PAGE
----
- The U.S. criminal justice system is fatally flawed. It is a broken machine that neither protects the innocent nor does it bring the guilty to justice in a way an even-handed justice system is supposed to do.
There are 2.3 million people behind bars in America, the largest prison population anywhere seen in the world. No country in the history of humanity has locked up that many of its citizens at any given time as the United States. Even though the U.S. has only 5% of the world's population, it has 25% of the prison population of the world. America's incarceration rate is the highest it's ever been in its own history as well.
The U.S. criminal justice system is plagued with racial disparities. African-Americans are incarcerated at a rate of nearly 6 times the rate of whites. One in three black men can expect to see inside a prison at some time in their lives as opposed to only 6% of whites. That's despite the fact that African Americans make up only 12.6% of the entire U.S. population.
But does the United States really have that many criminals? Are racial minorities really that unruly to be disproportionally convicted, incarcerated, and executed?
A new study gives you just a glimpse of how people fall victim to U.S. criminal justice system. The University of Michigan law school and Northwestern University have assembled a new National Registry of Exonerations-- the most complete such database ever complied-claiming that more than 2,000 people who were convicted of serious crimes were exonerated over the past 23 years. 101 prisoners had been on death row over murder charges and were later acquitted. That means many innocent people could have been easily executed for crimes they did not commit. Ten were found innocent after their death. Hundreds more had been sentenced to life in prison but were later exonerated.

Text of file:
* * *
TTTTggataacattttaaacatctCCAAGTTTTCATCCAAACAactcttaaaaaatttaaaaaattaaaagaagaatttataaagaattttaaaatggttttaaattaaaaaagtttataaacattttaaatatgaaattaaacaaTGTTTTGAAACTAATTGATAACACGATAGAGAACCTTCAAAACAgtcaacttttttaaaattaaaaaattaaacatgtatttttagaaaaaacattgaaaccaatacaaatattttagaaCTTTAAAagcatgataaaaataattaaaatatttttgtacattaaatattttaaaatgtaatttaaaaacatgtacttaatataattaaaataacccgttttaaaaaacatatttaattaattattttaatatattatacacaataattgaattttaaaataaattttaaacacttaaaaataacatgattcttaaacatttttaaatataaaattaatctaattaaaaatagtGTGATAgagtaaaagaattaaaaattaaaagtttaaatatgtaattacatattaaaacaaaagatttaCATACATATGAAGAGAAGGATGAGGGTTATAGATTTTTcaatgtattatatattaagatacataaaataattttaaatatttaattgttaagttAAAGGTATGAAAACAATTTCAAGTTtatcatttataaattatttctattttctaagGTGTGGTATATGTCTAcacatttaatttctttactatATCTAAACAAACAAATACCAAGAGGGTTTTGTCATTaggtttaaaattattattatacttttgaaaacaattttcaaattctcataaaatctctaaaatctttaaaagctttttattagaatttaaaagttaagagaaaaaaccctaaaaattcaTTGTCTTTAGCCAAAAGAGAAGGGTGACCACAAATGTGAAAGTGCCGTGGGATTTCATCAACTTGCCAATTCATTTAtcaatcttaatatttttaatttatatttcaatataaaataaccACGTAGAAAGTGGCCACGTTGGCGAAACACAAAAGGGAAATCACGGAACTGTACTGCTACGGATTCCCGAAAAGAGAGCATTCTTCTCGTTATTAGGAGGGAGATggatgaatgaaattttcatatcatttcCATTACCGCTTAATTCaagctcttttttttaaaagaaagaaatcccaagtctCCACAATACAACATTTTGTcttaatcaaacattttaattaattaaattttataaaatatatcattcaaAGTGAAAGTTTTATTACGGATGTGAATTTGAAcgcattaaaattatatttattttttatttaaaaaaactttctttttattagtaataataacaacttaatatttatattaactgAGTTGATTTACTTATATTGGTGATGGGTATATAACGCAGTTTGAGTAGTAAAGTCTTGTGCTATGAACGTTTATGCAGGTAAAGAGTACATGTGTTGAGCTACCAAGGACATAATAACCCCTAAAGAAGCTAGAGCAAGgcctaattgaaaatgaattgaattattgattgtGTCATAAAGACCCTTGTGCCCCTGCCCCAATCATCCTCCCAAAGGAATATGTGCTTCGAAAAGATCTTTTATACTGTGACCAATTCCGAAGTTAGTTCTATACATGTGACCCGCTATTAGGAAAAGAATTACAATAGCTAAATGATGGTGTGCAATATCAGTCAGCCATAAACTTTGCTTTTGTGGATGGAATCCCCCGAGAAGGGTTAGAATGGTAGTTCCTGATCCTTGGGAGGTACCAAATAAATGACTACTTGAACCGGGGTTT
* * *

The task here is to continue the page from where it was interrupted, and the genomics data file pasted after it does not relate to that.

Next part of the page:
"The most important thing we know about false convictions is that they happen and on a regular basis... Most false convictions never see the light of the day," said professors of law Samuel Gross and Michael Shaffer, the authors of the study. Professor Gross believes that the exonerations are just "the tip of an iceberg." Most falsely convicted suspects die in prison burying with them the truth about their sentences.
These facts, shocking as they are, represent only a fraction of what is wrong with the ultra-punitive legal and prison system of America. The authors of the study had focused on serious crimes such as murder and rape. But what about those who are thrown in jail over less serious crimes? Like the thousands of people who are busted every day over drug charges, shoplifting, pick-pocketing, joyriding and other misdemeanors?
Despite decreases in crime rates, the U.S. prison population has more than quadrupled since the 1970s, largely due to the failed "war on drugs," harsh crackdown on undocumented immigrants, mandatory minimum sentencing laws, and severe anti-crime policies manipulated for political and pecuniary purposes. As a result the prison industry has grown into a multi-billion dollar business in the United States. It has lured thousands of business moguls into an industry whose whole foundation is based on the misery of others, a booming business whose investors are more than happy to make a profit at the expense of others' freedom. Accordingly, privately-run for-profit prison companies have sprung up in large numbers from coast to coast over the past decade preying on the most vulnerable: the blacks, the Hispanics, the poor, the homeless, the defenseless, and the socially and culturally deprived.